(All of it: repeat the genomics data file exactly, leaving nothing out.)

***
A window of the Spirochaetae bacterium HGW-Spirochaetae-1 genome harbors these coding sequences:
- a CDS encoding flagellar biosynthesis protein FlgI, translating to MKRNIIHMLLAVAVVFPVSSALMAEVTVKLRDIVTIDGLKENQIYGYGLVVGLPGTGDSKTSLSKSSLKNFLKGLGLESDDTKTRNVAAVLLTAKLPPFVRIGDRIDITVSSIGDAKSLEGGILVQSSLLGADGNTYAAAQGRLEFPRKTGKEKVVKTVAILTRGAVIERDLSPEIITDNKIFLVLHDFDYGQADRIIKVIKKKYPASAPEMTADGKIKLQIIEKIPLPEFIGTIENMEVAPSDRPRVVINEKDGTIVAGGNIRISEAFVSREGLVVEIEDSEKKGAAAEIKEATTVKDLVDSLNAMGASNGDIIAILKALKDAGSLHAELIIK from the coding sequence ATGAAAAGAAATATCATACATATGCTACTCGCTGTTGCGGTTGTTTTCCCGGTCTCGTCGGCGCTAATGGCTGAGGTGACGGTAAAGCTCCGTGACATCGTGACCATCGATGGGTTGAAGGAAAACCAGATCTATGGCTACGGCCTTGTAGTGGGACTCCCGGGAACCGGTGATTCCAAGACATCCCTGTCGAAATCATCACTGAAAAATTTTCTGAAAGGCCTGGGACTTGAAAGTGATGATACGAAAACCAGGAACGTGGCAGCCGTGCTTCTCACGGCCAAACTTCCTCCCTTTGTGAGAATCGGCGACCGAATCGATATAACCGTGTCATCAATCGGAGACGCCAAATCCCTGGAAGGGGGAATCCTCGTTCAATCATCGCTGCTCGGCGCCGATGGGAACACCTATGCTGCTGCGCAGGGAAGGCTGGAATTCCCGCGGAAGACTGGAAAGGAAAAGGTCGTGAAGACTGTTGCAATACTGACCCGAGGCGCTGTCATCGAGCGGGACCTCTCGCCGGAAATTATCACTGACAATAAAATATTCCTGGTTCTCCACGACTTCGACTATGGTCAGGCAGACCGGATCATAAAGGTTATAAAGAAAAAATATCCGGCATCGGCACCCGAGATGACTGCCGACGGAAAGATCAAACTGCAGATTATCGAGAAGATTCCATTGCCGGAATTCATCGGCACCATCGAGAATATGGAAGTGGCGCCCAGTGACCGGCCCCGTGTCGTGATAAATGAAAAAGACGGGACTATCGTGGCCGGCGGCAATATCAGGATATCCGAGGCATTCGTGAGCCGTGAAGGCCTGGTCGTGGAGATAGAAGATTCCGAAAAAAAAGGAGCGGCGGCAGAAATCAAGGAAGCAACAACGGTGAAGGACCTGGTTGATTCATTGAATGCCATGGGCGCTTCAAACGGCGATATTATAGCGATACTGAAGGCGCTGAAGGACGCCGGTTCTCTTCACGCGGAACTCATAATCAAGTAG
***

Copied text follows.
A window of the Spirochaetae bacterium HGW-Spirochaetae-1 genome harbors these coding sequences:
- a CDS encoding flagellar biosynthesis protein FlgI, translating to MKRNIIHMLLAVAVVFPVSSALMAEVTVKLRDIVTIDGLKENQIYGYGLVVGLPGTGDSKTSLSKSSLKNFLKGLGLESDDTKTRNVAAVLLTAKLPPFVRIGDRIDITVSSIGDAKSLEGGILVQSSLLGADGNTYAAAQGRLEFPRKTGKEKVVKTVAILTRGAVIERDLSPEIITDNKIFLVLHDFDYGQADRIIKVIKKKYPASAPEMTADGKIKLQIIEKIPLPEFIGTIENMEVAPSDRPRVVINEKDGTIVAGGNIRISEAFVSREGLVVEIEDSEKKGAAAEIKEATTVKDLVDSLNAMGASNGDIIAILKALKDAGSLHAELIIK from the coding sequence ATGAAAAGAAATATCATACATATGCTACTCGCTGTTGCGGTTGTTTTCCCGGTCTCGTCGGCGCTAATGGCTGAGGTGACGGTAAAGCTCCGTGACATCGTGACCATCGATGGGTTGAAGGAAAACCAGATCTATGGCTACGGCCTTGTAGTGGGACTCCCGGGAACCGGTGATTCCAAGACATCCCTGTCGAAATCATCACTGAAAAATTTTCTGAAAGGCCTGGGACTTGAAAGTGATGATACGAAAACCAGGAACGTGGCAGCCGTGCTTCTCACGGCCAAACTTCCTCCCTTTGTGAGAATCGGCGACCGAATCGATATAACCGTGTCATCAATCGGAGACGCCAAATCCCTGGAAGGGGGAATCCTCGTTCAATCATCGCTGCTCGGCGCCGATGGGAACACCTATGCTGCTGCGCAGGGAAGGCTGGAATTCCCGCGGAAGACTGGAAAGGAAAAGGTCGTGAAGACTGTTGCAATACTGACCCGAGGCGCTGTCATCGAGCGGGACCTCTCGCCGGAAATTATCACTGACAATAAAATATTCCTGGTTCTCCACGACTTCGACTATGGTCAGGCAGACCGGATCATAAAGGTTATAAAGAAAAAATATCCGGCATCGGCACCCGAGATGACTGCCGACGGAAAGATCAAACTGCAGATTATCGAGAAGATTCCATTGCCGGAATTCATCGGCACCATCGAGAATATGGAAGTGGCGCCCAGTGACCGGCCCCGTGTCGTGATAAATGAAAAAGACGGGACTATCGTGGCCGGCGGCAATATCAGGATATCCGAGGCATTCGTGAGCCGTGAAGGCCTGGTCGTGGAGATAGAAGATTCCGAAAAAAAAGGAGCGGCGGCAGAAATCAAGGAAGCAACAACGGTGAAGGACCTGGTTGATTCATTGAATGCCATGGGCGCTTCAAACGGCGATATTATAGCGATACTGAAGGCGCTGAAGGACGCCGGTTCTCTTCACGCGGAACTCATAATCAAGTAG